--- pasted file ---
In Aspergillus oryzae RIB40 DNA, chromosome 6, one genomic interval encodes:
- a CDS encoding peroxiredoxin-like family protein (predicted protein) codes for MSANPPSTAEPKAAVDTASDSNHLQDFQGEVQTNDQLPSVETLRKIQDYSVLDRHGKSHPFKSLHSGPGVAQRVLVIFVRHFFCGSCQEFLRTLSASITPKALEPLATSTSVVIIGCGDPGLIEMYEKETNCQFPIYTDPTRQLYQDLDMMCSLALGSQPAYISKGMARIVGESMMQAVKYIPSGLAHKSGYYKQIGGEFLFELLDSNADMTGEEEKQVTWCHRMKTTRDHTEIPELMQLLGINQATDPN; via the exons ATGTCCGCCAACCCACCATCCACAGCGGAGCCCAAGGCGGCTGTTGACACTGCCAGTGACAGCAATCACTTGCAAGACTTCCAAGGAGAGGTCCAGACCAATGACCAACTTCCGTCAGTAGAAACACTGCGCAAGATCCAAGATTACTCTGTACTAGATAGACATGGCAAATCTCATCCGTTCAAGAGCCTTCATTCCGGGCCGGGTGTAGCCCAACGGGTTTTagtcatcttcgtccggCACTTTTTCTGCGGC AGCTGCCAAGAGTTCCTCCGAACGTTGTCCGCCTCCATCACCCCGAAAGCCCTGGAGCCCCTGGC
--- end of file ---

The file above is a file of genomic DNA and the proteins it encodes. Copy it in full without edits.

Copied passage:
In Aspergillus oryzae RIB40 DNA, chromosome 6, one genomic interval encodes:
- a CDS encoding peroxiredoxin-like family protein (predicted protein) codes for MSANPPSTAEPKAAVDTASDSNHLQDFQGEVQTNDQLPSVETLRKIQDYSVLDRHGKSHPFKSLHSGPGVAQRVLVIFVRHFFCGSCQEFLRTLSASITPKALEPLATSTSVVIIGCGDPGLIEMYEKETNCQFPIYTDPTRQLYQDLDMMCSLALGSQPAYISKGMARIVGESMMQAVKYIPSGLAHKSGYYKQIGGEFLFELLDSNADMTGEEEKQVTWCHRMKTTRDHTEIPELMQLLGINQATDPN; via the exons ATGTCCGCCAACCCACCATCCACAGCGGAGCCCAAGGCGGCTGTTGACACTGCCAGTGACAGCAATCACTTGCAAGACTTCCAAGGAGAGGTCCAGACCAATGACCAACTTCCGTCAGTAGAAACACTGCGCAAGATCCAAGATTACTCTGTACTAGATAGACATGGCAAATCTCATCCGTTCAAGAGCCTTCATTCCGGGCCGGGTGTAGCCCAACGGGTTTTagtcatcttcgtccggCACTTTTTCTGCGGC AGCTGCCAAGAGTTCCTCCGAACGTTGTCCGCCTCCATCACCCCGAAAGCCCTGGAGCCCCTGGC